It’s amazing how a simple effect can transform an application. I have tried to find ways to create a simple glass effect as quickly as possible and with as few brushes and layers as possible to aid in render performance, particularly for Windows mobile 7. My previous attempts looked more like a pipe than glass and involved too many brushes. I have managed to get mine down to two brushes. I think I could get it down further and just use colour substitution but that’s for another post! So here is how I am currently doing it…
Step 1 – Create the First Rectangle
Start with a blank user control and ensure you have a layout root grid. This will be very important for the scaling later on.
Create a new rectangle in your required dimensions, in my case its 150 x 50 pixels. Set the fill to a gradient fill maintaining the default gradient. Set the first colour to Black and the second colour to a dark grey, I have used #FF454444 as the dark grey. Set the corner radius to 3 for both x and y.
Step 2 – Create the Glass Effect Rectangle
The next step is to create the inner rectangle which will give us the glass effect. To do this, simply copy the previous rectangle and paste. For now, we just want to shrink it so we can get the look right and feel right. Shrink the inner rectangle so that it’s just under half the height of the first rectangle and so that there is a nice gap on either side. Change the gradient colours to white and set the Alpha of the first colour to 10 and the second to 75.
Step 3 – Make the Button
Now it’s time to make a Button out of the rectangles we have. First we need to group everything into a Grid. So right click and select “Group Into” and select “Grid” or Ctrl + G.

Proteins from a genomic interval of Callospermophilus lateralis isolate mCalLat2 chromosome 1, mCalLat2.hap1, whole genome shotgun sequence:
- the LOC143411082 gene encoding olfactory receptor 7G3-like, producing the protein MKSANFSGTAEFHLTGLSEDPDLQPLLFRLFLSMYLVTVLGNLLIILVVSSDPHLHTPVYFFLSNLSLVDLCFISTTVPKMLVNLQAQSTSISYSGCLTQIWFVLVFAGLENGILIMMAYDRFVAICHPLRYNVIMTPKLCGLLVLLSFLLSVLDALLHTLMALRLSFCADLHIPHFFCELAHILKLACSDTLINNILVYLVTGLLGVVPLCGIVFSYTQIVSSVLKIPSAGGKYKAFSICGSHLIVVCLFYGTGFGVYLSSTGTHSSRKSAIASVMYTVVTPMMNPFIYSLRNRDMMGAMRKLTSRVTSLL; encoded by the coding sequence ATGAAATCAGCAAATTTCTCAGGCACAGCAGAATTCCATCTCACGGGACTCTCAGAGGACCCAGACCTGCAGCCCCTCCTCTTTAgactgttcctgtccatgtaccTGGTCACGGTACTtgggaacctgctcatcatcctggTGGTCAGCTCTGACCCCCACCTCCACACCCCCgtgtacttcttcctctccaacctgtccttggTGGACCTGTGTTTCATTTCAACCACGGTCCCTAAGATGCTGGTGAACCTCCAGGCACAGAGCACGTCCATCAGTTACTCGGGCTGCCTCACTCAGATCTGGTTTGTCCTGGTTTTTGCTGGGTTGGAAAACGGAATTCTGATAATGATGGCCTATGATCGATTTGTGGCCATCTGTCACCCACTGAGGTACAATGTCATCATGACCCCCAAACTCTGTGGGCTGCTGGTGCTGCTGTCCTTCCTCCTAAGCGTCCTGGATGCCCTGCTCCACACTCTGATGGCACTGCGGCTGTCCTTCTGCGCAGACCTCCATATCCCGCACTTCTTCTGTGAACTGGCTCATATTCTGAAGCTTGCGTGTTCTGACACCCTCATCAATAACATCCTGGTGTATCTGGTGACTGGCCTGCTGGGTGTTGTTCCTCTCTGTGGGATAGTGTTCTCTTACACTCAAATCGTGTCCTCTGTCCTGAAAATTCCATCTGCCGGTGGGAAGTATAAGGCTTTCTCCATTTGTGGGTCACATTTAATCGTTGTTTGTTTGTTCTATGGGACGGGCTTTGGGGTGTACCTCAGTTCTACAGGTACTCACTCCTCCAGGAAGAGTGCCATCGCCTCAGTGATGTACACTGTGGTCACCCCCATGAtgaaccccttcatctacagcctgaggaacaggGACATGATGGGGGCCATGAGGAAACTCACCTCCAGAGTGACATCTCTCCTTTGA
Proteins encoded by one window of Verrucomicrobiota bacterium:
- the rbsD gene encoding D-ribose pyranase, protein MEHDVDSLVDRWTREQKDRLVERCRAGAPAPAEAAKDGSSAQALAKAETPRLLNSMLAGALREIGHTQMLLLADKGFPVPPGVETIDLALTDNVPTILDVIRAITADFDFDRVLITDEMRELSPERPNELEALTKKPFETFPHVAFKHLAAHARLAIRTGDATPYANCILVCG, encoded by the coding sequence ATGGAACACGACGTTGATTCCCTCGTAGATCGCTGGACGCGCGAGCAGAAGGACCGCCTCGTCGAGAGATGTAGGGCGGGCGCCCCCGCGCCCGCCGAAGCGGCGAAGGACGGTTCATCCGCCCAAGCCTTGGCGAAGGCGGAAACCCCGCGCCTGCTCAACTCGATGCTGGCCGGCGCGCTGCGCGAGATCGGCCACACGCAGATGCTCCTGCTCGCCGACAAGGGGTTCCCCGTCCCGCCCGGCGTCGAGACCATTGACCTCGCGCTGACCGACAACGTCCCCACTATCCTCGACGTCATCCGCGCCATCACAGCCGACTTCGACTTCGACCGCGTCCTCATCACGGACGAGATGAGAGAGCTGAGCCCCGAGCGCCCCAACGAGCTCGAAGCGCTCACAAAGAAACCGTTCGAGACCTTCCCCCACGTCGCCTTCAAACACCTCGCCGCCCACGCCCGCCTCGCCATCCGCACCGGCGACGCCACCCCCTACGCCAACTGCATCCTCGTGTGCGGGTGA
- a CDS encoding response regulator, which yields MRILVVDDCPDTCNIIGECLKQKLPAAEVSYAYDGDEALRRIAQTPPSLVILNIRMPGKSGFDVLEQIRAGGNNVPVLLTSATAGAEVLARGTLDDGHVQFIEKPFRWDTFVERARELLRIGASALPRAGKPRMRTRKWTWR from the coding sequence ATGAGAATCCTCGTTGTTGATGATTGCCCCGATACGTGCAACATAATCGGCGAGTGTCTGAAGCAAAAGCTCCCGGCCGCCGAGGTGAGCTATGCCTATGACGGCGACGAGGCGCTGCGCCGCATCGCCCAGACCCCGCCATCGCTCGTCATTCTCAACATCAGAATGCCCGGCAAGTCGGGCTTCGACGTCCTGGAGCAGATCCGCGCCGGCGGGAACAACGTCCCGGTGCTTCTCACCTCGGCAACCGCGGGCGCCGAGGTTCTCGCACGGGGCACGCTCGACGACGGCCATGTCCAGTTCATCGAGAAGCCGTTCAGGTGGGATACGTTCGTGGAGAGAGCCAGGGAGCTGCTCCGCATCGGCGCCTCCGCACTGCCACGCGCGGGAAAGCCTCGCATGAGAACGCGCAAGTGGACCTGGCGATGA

Now select “Tools” -> “Make into control” and select the button control. Give the template a name.
You should now see the button text appear in the centre of the control. This will also put you in template edit mode. You will need to either double click on the canvas or click the ‘Button’ element at the top of the designer. This is so that you can set the font size and colour of the button to the desired settings. I have set them to 23 and White.
Step 4 – Make the Button Scalable
You should now have something that looks like a button, however if you try to scale it the elements won’t stay in proportion to the height and width of the actual button.
The easiest way to get around this is to place the elements into a layout element that scales its content. I find the Grid makes the most sense so enter template edit mode by right clicking the control and selecting “Edit Template” -> “Edit Current”.
Select the Grid you grouped the elements into earlier from the “Objects and Timeline” toolbar and add to it three columns and three rows. You can do this from the layout tool bar.
Set the column with to 0.025,1 and 0.025 star respectively and the row heights to 0.15, 0.75 and 1 star respectively. This is very important as it is what will retain the relevant proportions of the elements.
Place the background rectangle and the content presenter in row and column 0 with row span and column span set to 3. Place the glassy rectangle in row 1 column 1 and now set the glassy margins to 0 and its height and width to Auto with horizontal and vertical alignment set to stretch.
Make sure that the Content element is a layer behind the glassy rectangle by moving it in the Objects and Timeline toolbar. This is so that the whole button will appear to be glass including the text. You can test this is the case by changing the foreground of the button to a shade that will make this clear to see.
That’s it. You should now have a very simple scalable glass button.